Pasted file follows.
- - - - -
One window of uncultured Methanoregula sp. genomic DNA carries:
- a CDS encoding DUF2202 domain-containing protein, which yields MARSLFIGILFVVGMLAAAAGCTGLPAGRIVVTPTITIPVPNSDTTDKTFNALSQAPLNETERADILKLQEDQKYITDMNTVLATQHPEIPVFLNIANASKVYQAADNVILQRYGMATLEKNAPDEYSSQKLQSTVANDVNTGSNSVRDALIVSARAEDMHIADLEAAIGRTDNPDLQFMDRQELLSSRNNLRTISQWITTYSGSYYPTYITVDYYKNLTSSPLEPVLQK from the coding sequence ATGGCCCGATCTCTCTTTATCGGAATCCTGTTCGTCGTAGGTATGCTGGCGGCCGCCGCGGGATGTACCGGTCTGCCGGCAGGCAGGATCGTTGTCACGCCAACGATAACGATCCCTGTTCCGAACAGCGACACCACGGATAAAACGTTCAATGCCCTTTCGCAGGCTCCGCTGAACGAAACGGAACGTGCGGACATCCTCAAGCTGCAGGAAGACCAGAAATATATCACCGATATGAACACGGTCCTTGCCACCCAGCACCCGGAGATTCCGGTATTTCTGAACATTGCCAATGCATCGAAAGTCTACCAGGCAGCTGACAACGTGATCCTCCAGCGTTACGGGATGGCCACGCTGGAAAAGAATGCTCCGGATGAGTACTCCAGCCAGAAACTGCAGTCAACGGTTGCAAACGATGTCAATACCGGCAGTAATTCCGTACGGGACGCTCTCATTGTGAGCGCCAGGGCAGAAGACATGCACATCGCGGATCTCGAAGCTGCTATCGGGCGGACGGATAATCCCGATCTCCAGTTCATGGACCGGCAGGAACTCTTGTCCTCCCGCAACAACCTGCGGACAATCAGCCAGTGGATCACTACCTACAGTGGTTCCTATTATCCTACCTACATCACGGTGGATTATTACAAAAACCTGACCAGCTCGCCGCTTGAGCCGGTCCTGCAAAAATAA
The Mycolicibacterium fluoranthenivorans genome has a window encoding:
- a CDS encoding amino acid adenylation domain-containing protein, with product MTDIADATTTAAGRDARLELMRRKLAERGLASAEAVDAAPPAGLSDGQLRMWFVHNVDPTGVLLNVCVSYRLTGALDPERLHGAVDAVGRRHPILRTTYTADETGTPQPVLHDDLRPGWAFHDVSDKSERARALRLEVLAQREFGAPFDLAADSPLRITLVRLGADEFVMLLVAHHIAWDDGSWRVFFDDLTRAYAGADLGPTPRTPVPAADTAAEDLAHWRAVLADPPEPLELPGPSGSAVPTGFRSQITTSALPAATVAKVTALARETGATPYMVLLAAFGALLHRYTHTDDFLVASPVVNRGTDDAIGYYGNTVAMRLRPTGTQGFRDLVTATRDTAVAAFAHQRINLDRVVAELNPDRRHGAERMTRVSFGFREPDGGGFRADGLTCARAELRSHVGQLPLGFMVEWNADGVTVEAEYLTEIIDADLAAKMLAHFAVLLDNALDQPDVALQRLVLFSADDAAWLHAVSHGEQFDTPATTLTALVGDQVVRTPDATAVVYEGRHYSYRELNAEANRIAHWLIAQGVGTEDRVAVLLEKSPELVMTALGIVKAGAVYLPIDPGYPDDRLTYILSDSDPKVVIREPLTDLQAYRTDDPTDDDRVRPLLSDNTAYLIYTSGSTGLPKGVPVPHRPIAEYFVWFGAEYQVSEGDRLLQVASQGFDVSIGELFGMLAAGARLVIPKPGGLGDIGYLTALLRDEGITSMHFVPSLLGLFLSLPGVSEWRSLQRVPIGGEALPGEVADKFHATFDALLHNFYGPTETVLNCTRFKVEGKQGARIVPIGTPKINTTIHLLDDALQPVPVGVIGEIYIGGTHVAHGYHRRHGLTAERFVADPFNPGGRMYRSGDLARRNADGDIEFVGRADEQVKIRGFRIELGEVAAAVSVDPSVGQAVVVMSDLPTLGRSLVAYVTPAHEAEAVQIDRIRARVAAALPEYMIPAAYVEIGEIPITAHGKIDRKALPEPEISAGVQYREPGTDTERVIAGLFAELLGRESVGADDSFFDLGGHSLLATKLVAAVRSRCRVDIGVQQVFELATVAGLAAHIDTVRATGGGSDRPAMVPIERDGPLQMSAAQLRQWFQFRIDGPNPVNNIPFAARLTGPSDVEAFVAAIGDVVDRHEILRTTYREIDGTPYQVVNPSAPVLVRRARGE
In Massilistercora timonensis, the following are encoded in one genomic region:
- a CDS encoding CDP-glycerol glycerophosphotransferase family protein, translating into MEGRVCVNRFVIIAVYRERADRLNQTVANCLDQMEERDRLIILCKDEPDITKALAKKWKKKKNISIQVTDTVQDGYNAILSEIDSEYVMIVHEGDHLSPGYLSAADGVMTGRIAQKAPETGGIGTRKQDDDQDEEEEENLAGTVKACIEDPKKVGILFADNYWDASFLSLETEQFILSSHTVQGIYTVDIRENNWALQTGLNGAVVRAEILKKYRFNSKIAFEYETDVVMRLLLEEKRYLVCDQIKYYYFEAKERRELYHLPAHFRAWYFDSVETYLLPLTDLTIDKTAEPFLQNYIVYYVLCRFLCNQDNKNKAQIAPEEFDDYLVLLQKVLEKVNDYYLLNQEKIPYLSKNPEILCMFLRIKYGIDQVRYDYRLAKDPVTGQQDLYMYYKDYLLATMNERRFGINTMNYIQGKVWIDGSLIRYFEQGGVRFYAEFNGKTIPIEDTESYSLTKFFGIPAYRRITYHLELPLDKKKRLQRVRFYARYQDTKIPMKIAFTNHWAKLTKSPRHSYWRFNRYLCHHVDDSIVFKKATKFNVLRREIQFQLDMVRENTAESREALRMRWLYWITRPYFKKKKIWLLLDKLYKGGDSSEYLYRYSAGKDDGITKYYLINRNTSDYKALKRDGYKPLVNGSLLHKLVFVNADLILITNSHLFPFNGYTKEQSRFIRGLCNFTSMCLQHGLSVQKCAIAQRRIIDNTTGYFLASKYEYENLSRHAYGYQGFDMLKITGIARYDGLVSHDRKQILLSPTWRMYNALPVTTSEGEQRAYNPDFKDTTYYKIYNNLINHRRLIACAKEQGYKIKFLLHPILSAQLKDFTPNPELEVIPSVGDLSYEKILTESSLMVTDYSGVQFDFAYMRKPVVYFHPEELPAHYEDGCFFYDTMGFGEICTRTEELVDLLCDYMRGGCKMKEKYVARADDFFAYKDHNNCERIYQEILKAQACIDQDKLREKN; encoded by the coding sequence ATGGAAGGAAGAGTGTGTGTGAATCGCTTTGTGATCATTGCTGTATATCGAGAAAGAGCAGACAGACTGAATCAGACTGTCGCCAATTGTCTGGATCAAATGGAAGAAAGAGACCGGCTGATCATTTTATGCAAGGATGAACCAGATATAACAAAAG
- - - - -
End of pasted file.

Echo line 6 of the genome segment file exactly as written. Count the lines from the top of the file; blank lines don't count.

- a CDS encoding CDP-glycerol glycerophosphotransferase family protein, translating into MEGRVCVNRFVIIAVYRERADRLNQTVANCLDQMEERDRLIILCKDEPDITKALAKKWKKKKNISIQVTDTVQDGYNAILSEIDSEYVMIVHEGDHLSPGYLSAADGVMTGRIAQKAPETGGIGTRKQDDDQDEEEEENLAGTVKACIEDPKKVGILFADNYWDASFLSLETEQFILSSHTVQGIYTVDIRENNWALQTGLNGAVVRAEILKKYRFNSKIAFEYETDVVMRLLLEEKRYLVCDQIKYYYFEAKERRELYHLPAHFRAWYFDSVETYLLPLTDLTIDKTAEPFLQNYIVYYVLCRFLCNQDNKNKAQIAPEEFDDYLVLLQKVLEKVNDYYLLNQEKIPYLSKNPEILCMFLRIKYGIDQVRYDYRLAKDPVTGQQDLYMYYKDYLLATMNERRFGINTMNYIQGKVWIDGSLIRYFEQGGVRFYAEFNGKTIPIEDTESYSLTKFFGIPAYRRITYHLELPLDKKKRLQRVRFYARYQDTKIPMKIAFTNHWAKLTKSPRHSYWRFNRYLCHHVDDSIVFKKATKFNVLRREIQFQLDMVRENTAESREALRMRWLYWITRPYFKKKKIWLLLDKLYKGGDSSEYLYRYSAGKDDGITKYYLINRNTSDYKALKRDGYKPLVNGSLLHKLVFVNADLILITNSHLFPFNGYTKEQSRFIRGLCNFTSMCLQHGLSVQKCAIAQRRIIDNTTGYFLASKYEYENLSRHAYGYQGFDMLKITGIARYDGLVSHDRKQILLSPTWRMYNALPVTTSEGEQRAYNPDFKDTTYYKIYNNLINHRRLIACAKEQGYKIKFLLHPILSAQLKDFTPNPELEVIPSVGDLSYEKILTESSLMVTDYSGVQFDFAYMRKPVVYFHPEELPAHYEDGCFFYDTMGFGEICTRTEELVDLLCDYMRGGCKMKEKYVARADDFFAYKDHNNCERIYQEILKAQACIDQDKLREKN; encoded by the coding sequence ATGGAAGGAAGAGTGTGTGTGAATCGCTTTGTGATCATTGCTGTATATCGAGAAAGAGCAGACAGACTGAATCAGACTGTCGCCAATTGTCTGGATCAAATGGAAGAAAGAGACCGGCTGATCATTTTATGCAAGGATGAACCAGATATAACAAAAG